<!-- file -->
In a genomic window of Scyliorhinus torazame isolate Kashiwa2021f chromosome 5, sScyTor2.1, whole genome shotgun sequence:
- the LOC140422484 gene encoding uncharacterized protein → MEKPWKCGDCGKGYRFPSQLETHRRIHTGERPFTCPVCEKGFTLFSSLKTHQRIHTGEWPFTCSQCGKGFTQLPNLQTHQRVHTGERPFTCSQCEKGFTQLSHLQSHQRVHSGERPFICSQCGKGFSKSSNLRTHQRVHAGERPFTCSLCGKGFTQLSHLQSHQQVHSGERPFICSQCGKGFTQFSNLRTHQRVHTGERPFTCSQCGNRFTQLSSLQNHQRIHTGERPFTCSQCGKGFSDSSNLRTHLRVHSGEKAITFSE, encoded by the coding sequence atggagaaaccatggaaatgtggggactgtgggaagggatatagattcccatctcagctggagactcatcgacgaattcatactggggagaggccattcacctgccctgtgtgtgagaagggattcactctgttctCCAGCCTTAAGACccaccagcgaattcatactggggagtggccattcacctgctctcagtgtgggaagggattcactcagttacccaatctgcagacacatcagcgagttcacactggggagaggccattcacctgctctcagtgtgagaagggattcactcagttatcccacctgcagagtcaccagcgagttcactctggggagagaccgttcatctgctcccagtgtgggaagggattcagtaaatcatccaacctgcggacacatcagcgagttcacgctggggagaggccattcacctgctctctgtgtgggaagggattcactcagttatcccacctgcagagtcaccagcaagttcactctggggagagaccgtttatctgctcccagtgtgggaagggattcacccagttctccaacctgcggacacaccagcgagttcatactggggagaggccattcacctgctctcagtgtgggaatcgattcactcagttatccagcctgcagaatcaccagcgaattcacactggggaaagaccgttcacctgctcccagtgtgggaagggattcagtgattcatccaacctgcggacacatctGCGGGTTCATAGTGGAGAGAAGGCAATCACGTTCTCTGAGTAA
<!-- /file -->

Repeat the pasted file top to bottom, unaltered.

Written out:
In a genomic window of Scyliorhinus torazame isolate Kashiwa2021f chromosome 5, sScyTor2.1, whole genome shotgun sequence:
- the LOC140422484 gene encoding uncharacterized protein → MEKPWKCGDCGKGYRFPSQLETHRRIHTGERPFTCPVCEKGFTLFSSLKTHQRIHTGEWPFTCSQCGKGFTQLPNLQTHQRVHTGERPFTCSQCEKGFTQLSHLQSHQRVHSGERPFICSQCGKGFSKSSNLRTHQRVHAGERPFTCSLCGKGFTQLSHLQSHQQVHSGERPFICSQCGKGFTQFSNLRTHQRVHTGERPFTCSQCGNRFTQLSSLQNHQRIHTGERPFTCSQCGKGFSDSSNLRTHLRVHSGEKAITFSE, encoded by the coding sequence atggagaaaccatggaaatgtggggactgtgggaagggatatagattcccatctcagctggagactcatcgacgaattcatactggggagaggccattcacctgccctgtgtgtgagaagggattcactctgttctCCAGCCTTAAGACccaccagcgaattcatactggggagtggccattcacctgctctcagtgtgggaagggattcactcagttacccaatctgcagacacatcagcgagttcacactggggagaggccattcacctgctctcagtgtgagaagggattcactcagttatcccacctgcagagtcaccagcgagttcactctggggagagaccgttcatctgctcccagtgtgggaagggattcagtaaatcatccaacctgcggacacatcagcgagttcacgctggggagaggccattcacctgctctctgtgtgggaagggattcactcagttatcccacctgcagagtcaccagcaagttcactctggggagagaccgtttatctgctcccagtgtgggaagggattcacccagttctccaacctgcggacacaccagcgagttcatactggggagaggccattcacctgctctcagtgtgggaatcgattcactcagttatccagcctgcagaatcaccagcgaattcacactggggaaagaccgttcacctgctcccagtgtgggaagggattcagtgattcatccaacctgcggacacatctGCGGGTTCATAGTGGAGAGAAGGCAATCACGTTCTCTGAGTAA